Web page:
I’ve now been in Penh Phnom over 24 hours. For all those back home, if you think you’ve experienced humidity in the U.S., you’re mistaken. I have previously joked that my future autobiography will be titled “I Sweat Like A Man” and my time here in Cambodia has solidified that decision.
Anyways, more interestingly, I am staying with a wonderful host family! Chris and I were informed that we would not be hosted in the volunteer guest house, as previously planned, about 20 minutes before arriving at our new address on our way home from the airport. Sauvth and his wife “Mommie” (my mouth cannot comprehend her true Cambodian name) are both incredibly kind and accommodating. When I am feeling particularly white, which did not take long here, or do something odd or clumsy, Mommie just pats me on the back and smiles. Mommie and Sauvth have two grown sons- “Big Son” and “Little Son”- the younger of which, Pset, I met yesterday. Three other volunteers are currently residing in the house as well. I have spoken with my neighbor Chow- a nice girl from China, and a young Spanish man (Mommie calls him “Nana”) who seems to speak fluent Khmer as he is popular with all our Khmer neighbors. The house is relatively far from the central city and complete with Lucky- a tiny white dog about the size of my smallest cat back home.
On our first day in Phnom Penh, Chris and I visited the riverside, a popular tourist strip along the Tonlesap river lined with shops, restaurants, and bars. We drank tea at Blue Pumpkin and mosied about on foot. You can tell the popular tourist locations as my fellow Caucasians all seem to gather at certain points. NOTE ABOUT PHNOM PENH: NO ONE WALKS. Unlike any other city I have visited, pedestrians simply don’t exist in Phnom Penh simply because it is entirely too hot. So, as the good tourists we are, Chris and I turned down about one thousand moto drivers and tuk-tuks as we walked to the central market, where I purchased some excellent Cambodia pants for $3.50, and the Phnom Wat temple which we did not enter in our shorts and tee shirts. Touring the city, I could not decipher whether the many stares I am received from passing drivers were due to the color of my skin, my sweatiness, the fact that I was walking, or a combination of the lot.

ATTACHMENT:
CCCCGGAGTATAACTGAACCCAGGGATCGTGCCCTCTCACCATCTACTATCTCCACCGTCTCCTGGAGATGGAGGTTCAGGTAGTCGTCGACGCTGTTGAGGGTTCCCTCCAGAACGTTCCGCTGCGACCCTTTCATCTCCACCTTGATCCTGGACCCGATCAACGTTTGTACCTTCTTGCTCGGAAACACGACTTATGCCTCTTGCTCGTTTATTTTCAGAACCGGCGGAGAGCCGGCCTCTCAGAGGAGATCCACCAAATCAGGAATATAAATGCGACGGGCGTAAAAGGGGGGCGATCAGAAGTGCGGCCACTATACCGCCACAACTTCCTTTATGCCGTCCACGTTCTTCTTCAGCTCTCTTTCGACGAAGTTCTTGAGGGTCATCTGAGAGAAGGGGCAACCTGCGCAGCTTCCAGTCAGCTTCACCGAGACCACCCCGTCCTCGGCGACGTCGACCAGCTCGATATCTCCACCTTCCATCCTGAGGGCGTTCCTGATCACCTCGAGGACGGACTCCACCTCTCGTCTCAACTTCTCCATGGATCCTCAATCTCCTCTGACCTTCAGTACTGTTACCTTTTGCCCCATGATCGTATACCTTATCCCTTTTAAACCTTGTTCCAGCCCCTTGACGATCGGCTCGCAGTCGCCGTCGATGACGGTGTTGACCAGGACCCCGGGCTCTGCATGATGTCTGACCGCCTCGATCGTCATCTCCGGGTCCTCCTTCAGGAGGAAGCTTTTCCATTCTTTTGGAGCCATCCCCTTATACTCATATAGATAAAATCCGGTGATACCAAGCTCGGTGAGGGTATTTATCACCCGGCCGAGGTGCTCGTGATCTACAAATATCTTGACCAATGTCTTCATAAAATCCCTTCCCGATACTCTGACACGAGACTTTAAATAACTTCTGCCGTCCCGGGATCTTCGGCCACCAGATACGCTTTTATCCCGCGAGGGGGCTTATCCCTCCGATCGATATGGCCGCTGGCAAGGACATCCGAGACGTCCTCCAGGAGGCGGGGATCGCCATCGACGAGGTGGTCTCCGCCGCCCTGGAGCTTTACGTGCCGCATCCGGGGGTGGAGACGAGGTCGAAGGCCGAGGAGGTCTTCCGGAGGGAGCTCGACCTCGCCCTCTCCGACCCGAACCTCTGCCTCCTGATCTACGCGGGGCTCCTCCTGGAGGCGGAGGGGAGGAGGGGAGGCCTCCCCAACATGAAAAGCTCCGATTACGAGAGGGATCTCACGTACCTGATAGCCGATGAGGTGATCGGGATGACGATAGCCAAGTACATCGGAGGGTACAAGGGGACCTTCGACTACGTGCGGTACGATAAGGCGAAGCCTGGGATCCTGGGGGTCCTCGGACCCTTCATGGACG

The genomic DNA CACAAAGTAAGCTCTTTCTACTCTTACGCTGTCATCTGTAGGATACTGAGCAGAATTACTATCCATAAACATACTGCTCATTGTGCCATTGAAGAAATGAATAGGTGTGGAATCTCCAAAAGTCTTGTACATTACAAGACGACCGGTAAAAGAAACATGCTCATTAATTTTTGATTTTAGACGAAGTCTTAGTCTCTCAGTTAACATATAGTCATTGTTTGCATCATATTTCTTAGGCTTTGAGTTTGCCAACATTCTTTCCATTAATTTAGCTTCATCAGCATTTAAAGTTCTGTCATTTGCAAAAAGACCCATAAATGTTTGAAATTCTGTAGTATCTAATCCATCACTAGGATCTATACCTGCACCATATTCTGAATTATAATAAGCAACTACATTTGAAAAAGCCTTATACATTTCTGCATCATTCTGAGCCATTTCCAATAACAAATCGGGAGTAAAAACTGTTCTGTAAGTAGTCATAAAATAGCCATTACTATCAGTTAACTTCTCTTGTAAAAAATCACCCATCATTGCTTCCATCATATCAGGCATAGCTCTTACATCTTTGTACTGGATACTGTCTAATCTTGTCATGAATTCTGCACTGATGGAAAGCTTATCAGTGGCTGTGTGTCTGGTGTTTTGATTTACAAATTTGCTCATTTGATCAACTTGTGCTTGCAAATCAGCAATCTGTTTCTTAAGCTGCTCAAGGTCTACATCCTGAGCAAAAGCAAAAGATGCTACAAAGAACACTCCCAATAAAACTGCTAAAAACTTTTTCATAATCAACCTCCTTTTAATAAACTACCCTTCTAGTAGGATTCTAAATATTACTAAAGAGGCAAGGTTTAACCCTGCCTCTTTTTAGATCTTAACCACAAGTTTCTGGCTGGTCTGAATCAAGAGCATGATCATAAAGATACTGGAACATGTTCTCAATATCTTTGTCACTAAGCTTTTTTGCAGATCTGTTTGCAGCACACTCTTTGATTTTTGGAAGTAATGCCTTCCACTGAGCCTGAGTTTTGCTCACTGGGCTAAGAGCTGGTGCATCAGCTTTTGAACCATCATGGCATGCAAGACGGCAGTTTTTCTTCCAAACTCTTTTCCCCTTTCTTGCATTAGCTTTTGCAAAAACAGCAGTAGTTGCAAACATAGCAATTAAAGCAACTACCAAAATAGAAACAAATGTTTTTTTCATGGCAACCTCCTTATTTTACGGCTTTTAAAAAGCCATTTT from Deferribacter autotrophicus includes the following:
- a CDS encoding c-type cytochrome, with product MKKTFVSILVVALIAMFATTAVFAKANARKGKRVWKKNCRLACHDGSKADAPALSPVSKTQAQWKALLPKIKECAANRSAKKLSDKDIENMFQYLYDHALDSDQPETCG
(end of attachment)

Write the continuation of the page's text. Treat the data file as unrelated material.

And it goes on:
This leads me to my second note about the city: DRIVING IN CAMBODIA IS WILD. This is far from the stop and go situation I have experienced countless times in LA. In Cambodia, there are no stoplights (much like Wrightwood) and no stops signs. This means that at intersections, the flow of traffic is determined by the intended direction of the majority. Several times I found myself thinking, “No, he’s not really going to go…” as our driver pulled out into a stream of perpendicularly moving motorists. These drivers are extremely skilled in avoiding collisions (unlike myself- who will not be driving a moto) and are often accompanied by children who sit happily on their parents’ laps. No car seats, no booster seats, no seat belts, and almost always, no helmets. I cannot help juxtapose this with the image of the Wrightwoodian “biker gangs,” all which are over 60 years old and covered from head to toe in protective gear.
I have also met several children in Penh Phnom. The first we heard tapping on the back of our tuk-tuk as we idled in a crowded street. He moved to the side of cart and poked Chris before looking up at us with big beautiful brown eyes, asking for change. The second pair of children, Sauvth and Mommie’s neighbors, were much more giggly. Though we could not communicate, we introduced ourselves as the kids continued repairing their scooter. (Did I even know what a screwdriver was at 4?). Though the girl, probably 7 or 8 and older than her companion, was missing many teeth, she had a gorgeous and lively smile that she dawned as I attempted Khmer.
The rest of the day was spent reading, letting Chris beat me at couple dozen card games, and talking with my family. I am eager to know them better and grateful that they speak English- especially Pset, who currently works with the UN as a human rights advocate in Cambodia. Though he remains continuously frustrated by corruption and the bureaucratic inefficiency, you can tell that he loves this country.
Sorry for the length of this post- promise to try to keep in more concise in the future! Hopefully I’ll find internet soon to actually share this with you all…